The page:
On Sept. 23, 2023, state parks across Virginia will celebrate National Public Lands Day (NPLD), the nation’s largest single-day volunteer effort for public lands.
NPLD, now in its 30th year, highlights the vital impact of public lands on our well-being, from the air we breathe to the spaces we inhabit, and it brings together thousands of volunteers across the country, fostering community, teamwork and the enjoyment of public lands for education and recreation.
In Virginia, the Department of Conservation and Recreation (DCR), the state’s lead natural resource conservation agency, manages nearly 130,000 acres of land, including nearly 80,000 acres of public land across 41 state parks.
“Since 1936, Virginia State Parks have provided citizens a fun, safe place to connect with nature, learn and participate in outdoor recreation,” said DCR Director Matt Wells. “For National Public Lands Day, we invite Virginians to support their state parks by volunteering to help restore, improve and protect the lands they cherish, preserving them for future generations to enjoy.”
There’s a state park within an hour’s drive of every Virginian, and each park depends heavily on volunteers for everything from trail maintenance to interpretative programs. In 2022 alone, volunteers across the state donated 210,693 hours of service, equivalent to 101 full-time employees.
“Our skilled and passionate volunteers play a vital role in our mission to protect, conserve and enhance our natural resources,” said Virginia State Parks Director Dr. Melissa Baker. “Without them, the parks that millions of visitors have come to love would not be the same.”
One of those parks is Mason Neck, located in Northern Virginia. Chief Ranger of Visitor Experience Jamie Leeuwrik said their highly dedicated volunteer base has helped the park’s staff provide excellent service and opportunities for the public.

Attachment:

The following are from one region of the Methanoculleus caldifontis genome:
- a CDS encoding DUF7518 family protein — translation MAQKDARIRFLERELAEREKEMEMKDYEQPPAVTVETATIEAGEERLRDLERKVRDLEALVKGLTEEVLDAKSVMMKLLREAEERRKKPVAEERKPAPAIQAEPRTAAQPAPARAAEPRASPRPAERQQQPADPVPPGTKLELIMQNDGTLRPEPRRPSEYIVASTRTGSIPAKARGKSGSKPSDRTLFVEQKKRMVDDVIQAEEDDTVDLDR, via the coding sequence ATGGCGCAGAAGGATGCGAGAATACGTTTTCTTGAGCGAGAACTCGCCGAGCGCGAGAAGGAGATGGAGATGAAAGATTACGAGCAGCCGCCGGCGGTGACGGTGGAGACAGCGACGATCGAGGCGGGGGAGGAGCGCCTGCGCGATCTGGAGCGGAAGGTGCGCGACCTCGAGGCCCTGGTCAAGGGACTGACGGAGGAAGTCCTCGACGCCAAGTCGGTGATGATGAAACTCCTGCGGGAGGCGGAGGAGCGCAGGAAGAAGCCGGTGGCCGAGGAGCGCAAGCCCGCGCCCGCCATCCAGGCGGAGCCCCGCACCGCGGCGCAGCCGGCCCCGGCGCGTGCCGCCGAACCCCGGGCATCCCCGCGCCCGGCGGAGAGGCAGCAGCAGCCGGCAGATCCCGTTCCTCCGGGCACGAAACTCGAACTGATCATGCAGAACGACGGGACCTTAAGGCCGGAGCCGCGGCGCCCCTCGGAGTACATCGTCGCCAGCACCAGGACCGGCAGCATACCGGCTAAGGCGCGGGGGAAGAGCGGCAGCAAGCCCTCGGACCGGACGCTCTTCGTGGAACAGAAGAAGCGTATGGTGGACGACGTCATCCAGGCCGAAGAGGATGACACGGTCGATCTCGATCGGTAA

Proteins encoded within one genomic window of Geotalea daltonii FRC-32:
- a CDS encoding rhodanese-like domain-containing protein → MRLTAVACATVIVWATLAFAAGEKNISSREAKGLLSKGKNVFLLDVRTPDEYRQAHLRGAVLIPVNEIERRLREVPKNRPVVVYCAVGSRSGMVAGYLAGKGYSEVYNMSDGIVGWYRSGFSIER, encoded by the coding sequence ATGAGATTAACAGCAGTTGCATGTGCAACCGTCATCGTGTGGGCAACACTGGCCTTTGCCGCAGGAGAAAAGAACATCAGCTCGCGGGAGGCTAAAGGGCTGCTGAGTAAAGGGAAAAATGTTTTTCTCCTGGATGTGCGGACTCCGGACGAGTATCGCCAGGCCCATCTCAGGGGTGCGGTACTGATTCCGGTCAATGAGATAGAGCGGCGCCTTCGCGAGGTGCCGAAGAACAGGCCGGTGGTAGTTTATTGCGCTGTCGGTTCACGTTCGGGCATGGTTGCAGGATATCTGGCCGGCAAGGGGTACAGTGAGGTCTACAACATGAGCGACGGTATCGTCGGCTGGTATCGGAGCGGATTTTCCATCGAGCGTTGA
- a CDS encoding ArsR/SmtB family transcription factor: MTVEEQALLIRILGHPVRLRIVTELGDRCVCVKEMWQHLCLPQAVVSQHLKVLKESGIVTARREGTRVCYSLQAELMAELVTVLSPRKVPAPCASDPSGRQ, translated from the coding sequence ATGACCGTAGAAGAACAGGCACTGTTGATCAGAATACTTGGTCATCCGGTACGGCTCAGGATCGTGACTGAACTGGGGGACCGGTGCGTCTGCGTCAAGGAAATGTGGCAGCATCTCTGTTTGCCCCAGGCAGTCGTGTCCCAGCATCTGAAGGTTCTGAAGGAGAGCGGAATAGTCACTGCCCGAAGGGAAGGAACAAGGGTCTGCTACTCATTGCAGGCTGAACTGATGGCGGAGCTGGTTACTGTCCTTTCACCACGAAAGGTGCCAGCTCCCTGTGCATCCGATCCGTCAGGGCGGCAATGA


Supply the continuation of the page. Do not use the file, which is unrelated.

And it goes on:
“From our volunteer paddle guides leading kayak trips to the Fairfax Master Naturalists revitalizing pollinator gardens, there has been a significant impact made by our volunteers,” said Leeuwrik. “The Friends of Mason Neck State Park have also been instrumental in numerous projects over the decades, including our work toward improving accessibility in the park, establishing the pollinator gardens and helping to organize the annual Eagle Festival.”
Established and new volunteers are invited to Virginia State Parks for NPLD. They can choose from more than 30 NPLD events, including invasive species removal, shoreline cleanup, habitat restoration and environmental education activities.
“National Public Lands Day is a reminder that the preservation of our natural treasures depends on the dedication of volunteers,” said Katie Gibson, chief ranger of visitor experience at Douthat State Park, in Millboro, Virginia. “Their efforts embody the spirit of unity and stewardship that ensure the beauty, diversity and wonder of these spaces remain accessible and protected for generations to come.”
For the complete list of NPLD events, click here. Volunteers should dress for the weather and the project and bring water, insect repellent and sunscreen.
Standard parking fees, such as trailhead parking, will be waived at most state parks for NPLD. The parking fee at Grayson Highlands and the admission fees for Natural Bridge and Southwest Virginia Museum will not be waived. To learn more, go to www.virginiastateparks.gov/parking-fees.
NPLD also coincides with Bike Your Park Day. Visitors and volunteers are encouraged to bring their bikes to their park on Sept. 23.
Submitted by the Virginia Department of Conservation and Recreation